Many of Dublin's 17 wides were freak misses more than they were bad misses. Barry Cahill, Ger Brennan and Pat Burke all fisted wide, as Brolly put, it from almost three yards. Next day out, if they get into similar positions, at least two of them will go over.
Other aspects of Dublin's performance were hugely impressive. Darren Magee won nine kick-outs, four of which initiated Dublin scores. Barry Cahill was onto five breaking balls. Ger Brennan did well. Their team at one stage won 16 consecutive kick-outs. Even allowing for Meath's complicity, it was a phenomenal streak of domination by Dublin that should be lauded.
The truth is Dublin hammered Meath everywhere last week except on the scoreboard. And what if they had hammered them there as well? Didn't they do that to Wexford last year?
After last Sunday's game Spillane castigated not just the fare on view but the two teams. "It showed that Leinster is the weakest, lowest standard of the four provinces," spouted Pat. "If you put those two teams together they wouldn't threaten the top five teams."
Pat must really have enjoyed Roscommon-Leitrim in Carrick.
You have to go back to 2002 for the last time three teams from the west made the All Ireland quarter-finals. You only have to go back to last year to find when three Leinster sides made it that far. Three different Leinster teams have reached an All Ireland semi-final this past two years. Only two Ulster sides this past four years have gone that far.
Meath are the second-last team to beat Tyrone in championship football (Laois, by the way, are the third-last. Not bad going for a team from the worst province in football).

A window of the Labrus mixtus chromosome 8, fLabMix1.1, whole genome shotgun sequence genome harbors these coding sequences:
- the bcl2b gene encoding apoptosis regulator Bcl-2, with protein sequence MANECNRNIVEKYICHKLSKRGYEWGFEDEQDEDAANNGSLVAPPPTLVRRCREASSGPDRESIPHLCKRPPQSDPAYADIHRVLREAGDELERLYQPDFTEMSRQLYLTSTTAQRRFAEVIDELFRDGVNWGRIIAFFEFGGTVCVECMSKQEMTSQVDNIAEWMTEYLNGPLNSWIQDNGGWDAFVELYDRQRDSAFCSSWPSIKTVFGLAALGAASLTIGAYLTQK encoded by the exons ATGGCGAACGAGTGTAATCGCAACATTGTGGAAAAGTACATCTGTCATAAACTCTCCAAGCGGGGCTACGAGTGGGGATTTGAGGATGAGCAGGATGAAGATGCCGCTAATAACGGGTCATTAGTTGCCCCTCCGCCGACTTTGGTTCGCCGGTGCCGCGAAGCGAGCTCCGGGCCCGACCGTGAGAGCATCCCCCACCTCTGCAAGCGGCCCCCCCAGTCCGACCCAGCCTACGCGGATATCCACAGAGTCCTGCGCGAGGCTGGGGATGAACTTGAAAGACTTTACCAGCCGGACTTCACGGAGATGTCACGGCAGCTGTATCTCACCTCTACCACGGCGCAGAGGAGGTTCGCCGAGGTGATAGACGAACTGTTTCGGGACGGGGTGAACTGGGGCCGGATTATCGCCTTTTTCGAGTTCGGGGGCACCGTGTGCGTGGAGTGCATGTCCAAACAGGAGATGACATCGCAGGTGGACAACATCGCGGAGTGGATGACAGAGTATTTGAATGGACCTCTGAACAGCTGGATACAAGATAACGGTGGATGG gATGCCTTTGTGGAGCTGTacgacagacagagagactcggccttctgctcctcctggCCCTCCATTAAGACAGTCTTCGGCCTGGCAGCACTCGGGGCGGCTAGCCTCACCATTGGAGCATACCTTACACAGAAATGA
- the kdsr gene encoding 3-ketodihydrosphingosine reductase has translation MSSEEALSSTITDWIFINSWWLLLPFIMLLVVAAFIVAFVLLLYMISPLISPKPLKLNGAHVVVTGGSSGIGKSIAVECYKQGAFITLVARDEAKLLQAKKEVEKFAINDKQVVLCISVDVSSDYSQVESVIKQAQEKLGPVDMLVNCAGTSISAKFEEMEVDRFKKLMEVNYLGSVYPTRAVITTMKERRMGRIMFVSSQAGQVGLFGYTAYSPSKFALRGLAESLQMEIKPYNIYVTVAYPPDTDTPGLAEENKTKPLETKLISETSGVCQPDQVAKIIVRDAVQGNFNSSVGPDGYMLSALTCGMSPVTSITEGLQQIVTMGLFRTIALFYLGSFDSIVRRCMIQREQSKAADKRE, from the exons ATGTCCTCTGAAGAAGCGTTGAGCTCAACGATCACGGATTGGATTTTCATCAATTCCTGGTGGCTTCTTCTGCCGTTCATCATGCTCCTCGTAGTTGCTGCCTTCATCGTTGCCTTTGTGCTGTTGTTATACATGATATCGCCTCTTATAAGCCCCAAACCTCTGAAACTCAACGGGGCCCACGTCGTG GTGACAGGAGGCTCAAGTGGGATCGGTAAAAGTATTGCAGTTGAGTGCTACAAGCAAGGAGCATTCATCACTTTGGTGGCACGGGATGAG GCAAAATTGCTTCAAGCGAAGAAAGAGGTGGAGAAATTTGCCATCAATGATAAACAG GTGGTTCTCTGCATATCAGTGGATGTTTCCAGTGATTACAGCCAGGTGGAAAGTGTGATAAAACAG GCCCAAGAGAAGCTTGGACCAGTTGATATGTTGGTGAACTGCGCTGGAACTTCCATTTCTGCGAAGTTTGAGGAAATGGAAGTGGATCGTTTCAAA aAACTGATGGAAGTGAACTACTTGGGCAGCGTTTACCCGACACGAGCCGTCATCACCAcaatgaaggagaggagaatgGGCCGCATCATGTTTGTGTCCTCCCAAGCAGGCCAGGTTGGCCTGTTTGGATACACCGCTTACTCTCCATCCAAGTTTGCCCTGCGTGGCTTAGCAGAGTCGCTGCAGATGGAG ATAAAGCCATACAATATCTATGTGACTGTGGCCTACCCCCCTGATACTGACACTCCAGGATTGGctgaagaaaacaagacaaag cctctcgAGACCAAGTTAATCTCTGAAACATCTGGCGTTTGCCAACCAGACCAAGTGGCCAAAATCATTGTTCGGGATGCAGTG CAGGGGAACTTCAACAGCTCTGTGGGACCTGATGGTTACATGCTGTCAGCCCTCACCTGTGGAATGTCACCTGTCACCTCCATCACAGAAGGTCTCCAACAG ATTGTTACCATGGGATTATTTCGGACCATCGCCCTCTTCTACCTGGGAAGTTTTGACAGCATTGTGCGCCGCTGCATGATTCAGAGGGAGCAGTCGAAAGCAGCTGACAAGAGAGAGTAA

Pat also asserted that the pick of last Sunday's two teams wouldn't trouble any of "the top five teams in the country". It was a pretty damning statement considering he'd discarded both Derry and Monaghan a couple of weeks earlier as "two mediocre teams". Lookit, Dublin aren't world-beaters. They're not even one of the top three teams in the country. But maybe they're the fifth and surely with a bit of help from a few Meath boys, they'd trouble this mythical, unidentifiable, fifth best team in the country.
It took Anthony Tohill (below left) on The Sunday Game's night programme for an RTÉ pundit to put Dublin's performance into context. Yes, he accepted, Dublin had left a lot of scores behind them but they could work on that. They'd get better in general. But in all it was a good day at the office. Tohill may not be as much fun as his day-time colleagues but he talks like a man who has actually played the game in this century.
Tohill's last game as an inter-county footballer was against Dublin. He lost that day in Clones. He knows how hard they are to beat and he knows how much they've come on since.
Five years ago last week Dublin played in another Leinster quarter-final that finished 0-14 to 0-12. Except that day they lost. It was the day Páidí and Westmeath ambushed them, the day fathers clutching their children bayed at Tommy Lyons as he exited the Croke Park arena.
Dublin have not lost a Leinster championship match since. They've routinely beaten Meath and Laois and Wexford teams that have beaten Tyrone and Derry and Armagh.
This year may or may not be, as Liam Horan's Championship Man would put it, "The Year for the Dubs". It probably won't be. That full-back line still looks vulnerable and unproven. But they're in a lot better place than they were five years ago and they're in a lot better place than most other teams in the country. They're now virtually assured of a spot in the Leinster final and the last 12 of the All Ireland series. They'll be playing into late July at least, by which time Bryan Cullen will have bucked up and Ciarán Whelan, Shane Ryan and Jayo will be ready for road.
When or if they return, so might the much-talked-about hype. The truth is, the hype is actually more hyped than the Dubs ever are. Dublin are bashed more than they're ever hyped.
See them for what they are: a top-five team going for five-in-a-row in Leinster that are bravely and honestly and desperately trying to make this 'The Year'.
Last Sunday didn't show whether it will be or it won't. All it reminded us was that Dublin can't win until they win it all.